TSM: There is an emerging national conversation about the duration of law schools and possibilities for transforming the third year. President Obama recently suggested abolishing the third year. Do you have any views on his suggestions or others being made for law school reform?
CS: I don’t really have a view. In general, while I was in Washington, certainly, whatever the President thinks I tended to agree with. On legal education I don’t know what the right answer is. I do think there are some benefits to the third year. I think that many students benefit greatly from the chance to go into detail on some subjects, to diversify on some subjects. I think it is true that one of the things about life is that you may by serendipity be exposed to something that will really have a huge impact. And since a legal career for most people is decades, and law school, for anyone, is not very long, for many people that third year is really valuable. I think that is an important consideration. Though it is true that law school costs a lot of money and that some people are eager to get going faster.
TSM: Was there an experience in your law school that guided you in a direction that you think you might not have gone in otherwise?
CS: Yes, though I think it was in my second year. I took an administrative law course from Richard Stewart, who was then on the faculty, and that course had a huge impact on me – it completely changed my life – but it could easily have happened in the third year.
TSM: Did he focus on economic analysis within administrative law?
CS: Some, but not so much. I think what was so great about it, as I experienced it, was that it had some of the largeness and drama of Constitutional law, but in a way where the analysis was less abstract and more disciplined and where the human consequences were more palpable. So you might have a Constitutional case where the actual stakes are, at least in some Constitutional cases, not that clear. [They] often [are], but often not in Constitutional cases. In administrative law, it might be whether some rule that is going to have massive effects on human health or on the economy is going to be validated. So it seemed to me that where theory hit human life most excitingly was in administrative law. Undoubtedly not everyone thinks that.
TSM: You are known for writing a lot and on a wide range. Do you have any ideas in mind about things that you would like to be writing about in the future that you haven’t started working on that might surprise people?
CS: Maybe. There’s a conference we’re going to have here at Harvard this weekend on the brain and public policy. Neuroscientists have been learning so much about the brain and about how its functioning relates to human capacity for judgments both good and not so good. I think we’re going to see a lot in the next decade on policy implications of what we learn. And I do have one paper on this – it’s an early draft – but I expect to be working in this area [for] the next few years.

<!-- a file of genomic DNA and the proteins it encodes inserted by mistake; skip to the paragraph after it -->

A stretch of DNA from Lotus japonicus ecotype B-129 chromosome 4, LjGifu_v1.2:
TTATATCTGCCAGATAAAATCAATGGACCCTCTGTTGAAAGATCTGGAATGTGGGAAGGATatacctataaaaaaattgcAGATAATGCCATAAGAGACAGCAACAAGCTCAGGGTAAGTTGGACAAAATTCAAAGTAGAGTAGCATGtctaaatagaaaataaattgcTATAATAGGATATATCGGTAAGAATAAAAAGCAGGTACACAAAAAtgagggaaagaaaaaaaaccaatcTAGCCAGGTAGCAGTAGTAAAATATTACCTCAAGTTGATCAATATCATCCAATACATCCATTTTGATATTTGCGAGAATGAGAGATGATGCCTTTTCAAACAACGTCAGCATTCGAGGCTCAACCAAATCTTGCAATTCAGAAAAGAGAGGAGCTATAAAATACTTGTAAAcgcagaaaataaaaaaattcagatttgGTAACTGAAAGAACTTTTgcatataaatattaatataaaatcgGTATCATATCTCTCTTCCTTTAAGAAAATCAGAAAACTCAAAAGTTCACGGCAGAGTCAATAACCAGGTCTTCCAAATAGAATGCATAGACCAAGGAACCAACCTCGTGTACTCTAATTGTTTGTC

TSM: Do you see this as something that’s maybe moderating some of the economic analysis or replacing some of it or some ideas within in?
CS: It’s a great question. I think the behavioral economics, which continues to be something I’m keenly interested in, is kind of all of those things. It does show that the rational actor model has real problems. So it moderates the idea that people are excellent maximizers – they often aren’t. So the behavioral stuff does modify that. It’s continuous in the sense that it’s very much focused on trying to do the best predictions we can of consequences and trying to think about how can we go beyond – and I think this is the great achievement of economic analysis of law – how can we go beyond intuitions and hunches and try to be more disciplined. And behavioral economics is certainly like that. A lot of people who are interested in behavioral economics are also interested in the brain. Neuroeconomics is a field now. So in that sense, some of the interest in behavioral economics applies to the more recent interest in the brain.
TSM: Another way that you personally and many other professors shape society beyond students is in writing books for a more popular audience. Do you think that is an important thing for law professors to be doing?
CS: I think everyone should do what fits best their own first job responsibilities and second their own tastes and talents. So my favorite thing to do, I confess, is to teach and to write academic articles. I love teaching, I love writing a law review article. If I have a book with a university press, I love that. I do some popular writing also, and I very much enjoy that, but I do think a law school is basically an academic institution, and those are the things that the faculty should generally be focusing on. So I certainly wouldn’t want to say that law professors shouldn’t do non-academic writing. I do some, and I enjoy it, but my focus really is on articles that have a lot of footnotes.